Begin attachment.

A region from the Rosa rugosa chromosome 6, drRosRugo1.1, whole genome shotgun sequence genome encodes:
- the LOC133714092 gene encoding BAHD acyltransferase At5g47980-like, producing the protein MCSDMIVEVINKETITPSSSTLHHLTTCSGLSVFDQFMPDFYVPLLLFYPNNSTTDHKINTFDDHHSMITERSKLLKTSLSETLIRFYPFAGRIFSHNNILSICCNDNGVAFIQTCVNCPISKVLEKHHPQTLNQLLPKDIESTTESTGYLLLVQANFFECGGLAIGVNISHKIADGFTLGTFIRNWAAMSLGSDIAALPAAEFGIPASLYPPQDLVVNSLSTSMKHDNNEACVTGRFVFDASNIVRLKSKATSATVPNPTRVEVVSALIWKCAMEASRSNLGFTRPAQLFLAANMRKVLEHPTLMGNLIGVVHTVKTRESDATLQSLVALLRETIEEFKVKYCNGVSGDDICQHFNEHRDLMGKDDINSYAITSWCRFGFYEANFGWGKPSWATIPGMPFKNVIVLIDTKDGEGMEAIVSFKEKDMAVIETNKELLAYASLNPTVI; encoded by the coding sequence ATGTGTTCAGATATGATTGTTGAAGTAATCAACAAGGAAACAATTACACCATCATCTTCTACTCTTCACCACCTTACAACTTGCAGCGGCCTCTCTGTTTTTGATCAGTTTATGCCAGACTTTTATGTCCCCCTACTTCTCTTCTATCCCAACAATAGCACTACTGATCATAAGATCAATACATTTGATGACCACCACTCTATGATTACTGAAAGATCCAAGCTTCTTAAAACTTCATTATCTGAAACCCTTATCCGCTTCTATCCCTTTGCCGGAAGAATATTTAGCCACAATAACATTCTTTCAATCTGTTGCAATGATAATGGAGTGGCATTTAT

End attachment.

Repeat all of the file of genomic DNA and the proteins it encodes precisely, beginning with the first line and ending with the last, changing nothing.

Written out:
A region from the Rosa rugosa chromosome 6, drRosRugo1.1, whole genome shotgun sequence genome encodes:
- the LOC133714092 gene encoding BAHD acyltransferase At5g47980-like, producing the protein MCSDMIVEVINKETITPSSSTLHHLTTCSGLSVFDQFMPDFYVPLLLFYPNNSTTDHKINTFDDHHSMITERSKLLKTSLSETLIRFYPFAGRIFSHNNILSICCNDNGVAFIQTCVNCPISKVLEKHHPQTLNQLLPKDIESTTESTGYLLLVQANFFECGGLAIGVNISHKIADGFTLGTFIRNWAAMSLGSDIAALPAAEFGIPASLYPPQDLVVNSLSTSMKHDNNEACVTGRFVFDASNIVRLKSKATSATVPNPTRVEVVSALIWKCAMEASRSNLGFTRPAQLFLAANMRKVLEHPTLMGNLIGVVHTVKTRESDATLQSLVALLRETIEEFKVKYCNGVSGDDICQHFNEHRDLMGKDDINSYAITSWCRFGFYEANFGWGKPSWATIPGMPFKNVIVLIDTKDGEGMEAIVSFKEKDMAVIETNKELLAYASLNPTVI; encoded by the coding sequence ATGTGTTCAGATATGATTGTTGAAGTAATCAACAAGGAAACAATTACACCATCATCTTCTACTCTTCACCACCTTACAACTTGCAGCGGCCTCTCTGTTTTTGATCAGTTTATGCCAGACTTTTATGTCCCCCTACTTCTCTTCTATCCCAACAATAGCACTACTGATCATAAGATCAATACATTTGATGACCACCACTCTATGATTACTGAAAGATCCAAGCTTCTTAAAACTTCATTATCTGAAACCCTTATCCGCTTCTATCCCTTTGCCGGAAGAATATTTAGCCACAATAACATTCTTTCAATCTGTTGCAATGATAATGGAGTGGCATTTAT